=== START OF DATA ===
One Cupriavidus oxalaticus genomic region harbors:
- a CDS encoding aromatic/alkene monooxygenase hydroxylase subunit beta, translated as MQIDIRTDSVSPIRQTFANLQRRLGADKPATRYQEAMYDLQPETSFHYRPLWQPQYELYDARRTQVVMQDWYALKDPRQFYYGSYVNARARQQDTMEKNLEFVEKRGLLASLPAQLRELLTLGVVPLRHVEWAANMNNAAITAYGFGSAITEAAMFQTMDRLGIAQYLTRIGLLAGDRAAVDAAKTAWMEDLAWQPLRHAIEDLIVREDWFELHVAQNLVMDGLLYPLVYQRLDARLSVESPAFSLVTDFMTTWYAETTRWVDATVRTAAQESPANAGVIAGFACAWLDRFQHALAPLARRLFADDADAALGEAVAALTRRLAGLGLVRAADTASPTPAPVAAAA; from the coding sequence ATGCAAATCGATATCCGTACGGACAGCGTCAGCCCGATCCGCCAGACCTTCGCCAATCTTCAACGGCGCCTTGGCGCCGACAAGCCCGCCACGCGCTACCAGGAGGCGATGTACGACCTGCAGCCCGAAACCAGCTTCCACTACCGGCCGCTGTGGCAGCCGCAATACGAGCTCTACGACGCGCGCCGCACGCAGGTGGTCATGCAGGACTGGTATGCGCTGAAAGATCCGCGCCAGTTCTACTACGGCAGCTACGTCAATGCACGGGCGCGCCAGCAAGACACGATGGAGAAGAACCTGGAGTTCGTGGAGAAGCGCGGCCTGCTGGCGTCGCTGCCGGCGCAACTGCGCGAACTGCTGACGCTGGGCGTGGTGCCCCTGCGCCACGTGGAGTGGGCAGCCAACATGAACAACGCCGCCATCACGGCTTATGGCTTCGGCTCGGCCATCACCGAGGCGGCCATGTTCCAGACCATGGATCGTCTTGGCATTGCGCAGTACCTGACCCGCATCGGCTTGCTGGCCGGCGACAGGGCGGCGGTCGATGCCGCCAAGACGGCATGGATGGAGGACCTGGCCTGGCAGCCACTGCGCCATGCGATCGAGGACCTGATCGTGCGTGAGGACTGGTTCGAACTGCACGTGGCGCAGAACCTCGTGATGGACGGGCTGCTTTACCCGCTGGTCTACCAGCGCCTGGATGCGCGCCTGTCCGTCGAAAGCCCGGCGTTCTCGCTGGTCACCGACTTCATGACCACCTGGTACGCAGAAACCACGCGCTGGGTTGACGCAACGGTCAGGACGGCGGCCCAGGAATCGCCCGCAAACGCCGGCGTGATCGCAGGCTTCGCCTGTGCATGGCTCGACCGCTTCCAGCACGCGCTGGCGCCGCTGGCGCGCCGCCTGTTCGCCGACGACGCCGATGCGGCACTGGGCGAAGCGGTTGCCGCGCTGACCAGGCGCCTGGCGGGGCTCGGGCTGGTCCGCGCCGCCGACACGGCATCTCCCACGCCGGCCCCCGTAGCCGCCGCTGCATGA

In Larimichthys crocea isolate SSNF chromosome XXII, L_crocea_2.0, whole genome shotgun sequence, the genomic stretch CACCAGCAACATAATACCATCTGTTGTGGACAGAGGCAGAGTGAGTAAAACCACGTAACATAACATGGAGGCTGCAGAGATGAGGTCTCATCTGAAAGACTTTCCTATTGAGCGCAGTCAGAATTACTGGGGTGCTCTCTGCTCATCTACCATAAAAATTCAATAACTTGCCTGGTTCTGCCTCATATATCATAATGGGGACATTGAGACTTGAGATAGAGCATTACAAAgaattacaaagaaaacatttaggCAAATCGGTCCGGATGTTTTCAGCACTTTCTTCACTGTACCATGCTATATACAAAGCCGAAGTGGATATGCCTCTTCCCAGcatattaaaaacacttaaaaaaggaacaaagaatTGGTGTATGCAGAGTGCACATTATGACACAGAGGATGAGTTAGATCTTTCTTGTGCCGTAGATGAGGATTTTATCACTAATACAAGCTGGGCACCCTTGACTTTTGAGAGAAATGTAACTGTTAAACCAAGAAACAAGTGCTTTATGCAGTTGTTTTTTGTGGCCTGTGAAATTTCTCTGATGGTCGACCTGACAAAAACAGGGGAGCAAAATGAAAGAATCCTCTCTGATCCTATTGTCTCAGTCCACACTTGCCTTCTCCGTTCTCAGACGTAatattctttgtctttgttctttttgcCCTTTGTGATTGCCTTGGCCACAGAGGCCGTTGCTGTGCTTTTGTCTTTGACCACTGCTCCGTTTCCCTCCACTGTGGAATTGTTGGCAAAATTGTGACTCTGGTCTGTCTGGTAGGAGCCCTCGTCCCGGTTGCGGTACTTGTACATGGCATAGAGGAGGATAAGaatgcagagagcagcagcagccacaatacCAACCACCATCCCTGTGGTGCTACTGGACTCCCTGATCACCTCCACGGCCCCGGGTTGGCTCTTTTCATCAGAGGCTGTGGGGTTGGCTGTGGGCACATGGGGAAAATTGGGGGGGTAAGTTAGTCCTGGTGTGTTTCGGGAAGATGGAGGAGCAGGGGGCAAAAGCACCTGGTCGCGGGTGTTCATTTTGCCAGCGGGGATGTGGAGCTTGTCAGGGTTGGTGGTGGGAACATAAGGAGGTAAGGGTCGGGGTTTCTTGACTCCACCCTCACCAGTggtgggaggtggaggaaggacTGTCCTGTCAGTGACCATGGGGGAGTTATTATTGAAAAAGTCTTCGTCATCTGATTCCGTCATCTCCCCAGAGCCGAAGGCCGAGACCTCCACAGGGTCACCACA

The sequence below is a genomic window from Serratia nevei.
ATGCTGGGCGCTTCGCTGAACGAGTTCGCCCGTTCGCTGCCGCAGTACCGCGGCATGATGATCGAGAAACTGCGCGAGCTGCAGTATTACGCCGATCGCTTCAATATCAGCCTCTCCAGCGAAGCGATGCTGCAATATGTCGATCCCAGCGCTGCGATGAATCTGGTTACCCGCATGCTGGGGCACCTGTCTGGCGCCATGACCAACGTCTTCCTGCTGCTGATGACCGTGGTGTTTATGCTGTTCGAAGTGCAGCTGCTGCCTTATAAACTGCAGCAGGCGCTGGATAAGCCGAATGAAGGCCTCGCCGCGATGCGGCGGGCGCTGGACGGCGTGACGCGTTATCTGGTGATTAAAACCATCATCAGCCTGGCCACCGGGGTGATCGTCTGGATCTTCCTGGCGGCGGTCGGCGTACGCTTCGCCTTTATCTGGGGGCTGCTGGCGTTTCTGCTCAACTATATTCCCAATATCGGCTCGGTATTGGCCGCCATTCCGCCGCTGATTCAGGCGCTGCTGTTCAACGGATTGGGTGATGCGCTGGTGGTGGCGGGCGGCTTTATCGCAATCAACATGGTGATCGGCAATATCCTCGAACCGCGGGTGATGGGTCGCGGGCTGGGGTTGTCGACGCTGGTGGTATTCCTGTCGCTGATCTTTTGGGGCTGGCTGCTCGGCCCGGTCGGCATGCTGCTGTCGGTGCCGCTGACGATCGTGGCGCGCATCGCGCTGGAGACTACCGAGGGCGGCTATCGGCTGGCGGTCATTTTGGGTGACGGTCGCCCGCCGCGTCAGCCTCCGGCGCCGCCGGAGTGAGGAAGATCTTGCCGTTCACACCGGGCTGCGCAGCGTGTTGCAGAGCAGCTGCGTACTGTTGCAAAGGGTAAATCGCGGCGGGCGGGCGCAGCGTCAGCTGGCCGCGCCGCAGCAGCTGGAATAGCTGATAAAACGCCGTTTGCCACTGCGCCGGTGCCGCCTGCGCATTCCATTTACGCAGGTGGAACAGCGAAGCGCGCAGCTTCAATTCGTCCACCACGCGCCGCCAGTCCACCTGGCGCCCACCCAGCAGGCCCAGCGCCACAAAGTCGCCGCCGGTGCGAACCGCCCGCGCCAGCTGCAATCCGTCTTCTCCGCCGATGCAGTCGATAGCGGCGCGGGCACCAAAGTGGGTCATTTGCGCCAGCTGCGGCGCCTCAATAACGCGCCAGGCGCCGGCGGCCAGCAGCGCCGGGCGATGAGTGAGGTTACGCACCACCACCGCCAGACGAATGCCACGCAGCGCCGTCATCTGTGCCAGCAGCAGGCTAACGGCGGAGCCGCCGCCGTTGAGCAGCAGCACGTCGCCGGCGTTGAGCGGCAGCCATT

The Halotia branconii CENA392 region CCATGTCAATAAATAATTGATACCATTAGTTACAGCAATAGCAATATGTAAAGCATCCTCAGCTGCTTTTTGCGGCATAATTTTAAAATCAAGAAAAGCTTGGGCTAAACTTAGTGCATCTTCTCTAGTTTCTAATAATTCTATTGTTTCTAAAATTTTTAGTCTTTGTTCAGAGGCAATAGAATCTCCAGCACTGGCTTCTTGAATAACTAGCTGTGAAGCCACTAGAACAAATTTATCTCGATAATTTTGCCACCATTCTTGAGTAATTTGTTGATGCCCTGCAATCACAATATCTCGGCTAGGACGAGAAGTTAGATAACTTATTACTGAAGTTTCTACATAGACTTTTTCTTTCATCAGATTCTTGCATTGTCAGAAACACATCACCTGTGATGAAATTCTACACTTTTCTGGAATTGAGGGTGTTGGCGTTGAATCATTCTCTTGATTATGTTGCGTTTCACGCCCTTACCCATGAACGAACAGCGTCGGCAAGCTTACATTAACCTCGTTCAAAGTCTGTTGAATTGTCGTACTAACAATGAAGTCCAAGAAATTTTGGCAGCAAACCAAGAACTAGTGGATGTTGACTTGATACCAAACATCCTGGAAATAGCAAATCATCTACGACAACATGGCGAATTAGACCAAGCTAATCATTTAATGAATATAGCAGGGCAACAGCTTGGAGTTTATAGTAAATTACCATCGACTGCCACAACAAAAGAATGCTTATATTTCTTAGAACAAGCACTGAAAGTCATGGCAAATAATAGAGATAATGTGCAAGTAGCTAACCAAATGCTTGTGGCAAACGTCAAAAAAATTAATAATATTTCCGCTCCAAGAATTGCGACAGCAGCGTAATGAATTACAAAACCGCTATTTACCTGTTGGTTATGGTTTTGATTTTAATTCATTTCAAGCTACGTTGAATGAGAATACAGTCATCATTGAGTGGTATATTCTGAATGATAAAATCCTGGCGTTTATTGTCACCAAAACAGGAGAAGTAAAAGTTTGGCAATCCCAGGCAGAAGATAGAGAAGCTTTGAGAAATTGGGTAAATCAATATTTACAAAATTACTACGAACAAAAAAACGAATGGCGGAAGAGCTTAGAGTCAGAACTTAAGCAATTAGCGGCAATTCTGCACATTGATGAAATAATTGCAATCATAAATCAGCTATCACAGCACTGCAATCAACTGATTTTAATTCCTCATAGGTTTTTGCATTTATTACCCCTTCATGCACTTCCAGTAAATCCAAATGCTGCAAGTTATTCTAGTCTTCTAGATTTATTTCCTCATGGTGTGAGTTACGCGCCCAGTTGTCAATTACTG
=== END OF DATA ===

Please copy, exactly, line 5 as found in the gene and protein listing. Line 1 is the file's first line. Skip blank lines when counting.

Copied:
ATGCTGGGCGCTTCGCTGAACGAGTTCGCCCGTTCGCTGCCGCAGTACCGCGGCATGATGATCGAGAAACTGCGCGAGCTGCAGTATTACGCCGATCGCTTCAATATCAGCCTCTCCAGCGAAGCGATGCTGCAATATGTCGATCCCAGCGCTGCGATGAATCTGGTTACCCGCATGCTGGGGCACCTGTCTGGCGCCATGACCAACGTCTTCCTGCTGCTGATGACCGTGGTGTTTATGCTGTTCGAAGTGCAGCTGCTGCCTTATAAACTGCAGCAGGCGCTGGATAAGCCGAATGAAGGCCTCGCCGCGATGCGGCGGGCGCTGGACGGCGTGACGCGTTATCTGGTGATTAAAACCATCATCAGCCTGGCCACCGGGGTGATCGTCTGGATCTTCCTGGCGGCGGTCGGCGTACGCTTCGCCTTTATCTGGGGGCTGCTGGCGTTTCTGCTCAACTATATTCCCAATATCGGCTCGGTATTGGCCGCCATTCCGCCGCTGATTCAGGCGCTGCTGTTCAACGGATTGGGTGATGCGCTGGTGGTGGCGGGCGGCTTTATCGCAATCAACATGGTGATCGGCAATATCCTCGAACCGCGGGTGATGGGTCGCGGGCTGGGGTTGTCGACGCTGGTGGTATTCCTGTCGCTGATCTTTTGGGGCTGGCTGCTCGGCCCGGTCGGCATGCTGCTGTCGGTGCCGCTGACGATCGTGGCGCGCATCGCGCTGGAGACTACCGAGGGCGGCTATCGGCTGGCGGTCATTTTGGGTGACGGTCGCCCGCCGCGTCAGCCTCCGGCGCCGCCGGAGTGAGGAAGATCTTGCCGTTCACACCGGGCTGCGCAGCGTGTTGCAGAGCAGCTGCGTACTGTTGCAAAGGGTAAATCGCGGCGGGCGGGCGCAGCGTCAGCTGGCCGCGCCGCAGCAGCTGGAATAGCTGATAAAACGCCGTTTGCCACTGCGCCGGTGCCGCCTGCGCATTCCATTTACGCAGGTGGAACAGCGAAGCGCGCAGCTTCAATTCGTCCACCACGCGCCGCCAGTCCACCTGGCGCCCACCCAGCAGGCCCAGCGCCACAAAGTCGCCGCCGGTGCGAACCGCCCGCGCCAGCTGCAATCCGTCTTCTCCGCCGATGCAGTCGATAGCGGCGCGGGCACCAAAGTGGGTCATTTGCGCCAGCTGCGGCGCCTCAATAACGCGCCAGGCGCCGGCGGCCAGCAGCGCCGGGCGATGAGTGAGGTTACGCACCACCACCGCCAGACGAATGCCACGCAGCGCCGTCATCTGTGCCAGCAGCAGGCTAACGGCGGAGCCGCCGCCGTTGAGCAGCAGCACGTCGCCGGCGTTGAGCGGCAGCCATT